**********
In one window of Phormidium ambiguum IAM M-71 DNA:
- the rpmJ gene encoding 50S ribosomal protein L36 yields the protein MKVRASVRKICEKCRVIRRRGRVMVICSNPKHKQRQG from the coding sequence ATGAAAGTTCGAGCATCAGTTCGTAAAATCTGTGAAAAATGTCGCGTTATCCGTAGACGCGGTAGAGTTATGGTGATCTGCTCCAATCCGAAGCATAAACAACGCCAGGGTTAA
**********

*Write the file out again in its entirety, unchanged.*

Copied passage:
In one window of Phormidium ambiguum IAM M-71 DNA:
- the rpmJ gene encoding 50S ribosomal protein L36 yields the protein MKVRASVRKICEKCRVIRRRGRVMVICSNPKHKQRQG from the coding sequence ATGAAAGTTCGAGCATCAGTTCGTAAAATCTGTGAAAAATGTCGCGTTATCCGTAGACGCGGTAGAGTTATGGTGATCTGCTCCAATCCGAAGCATAAACAACGCCAGGGTTAA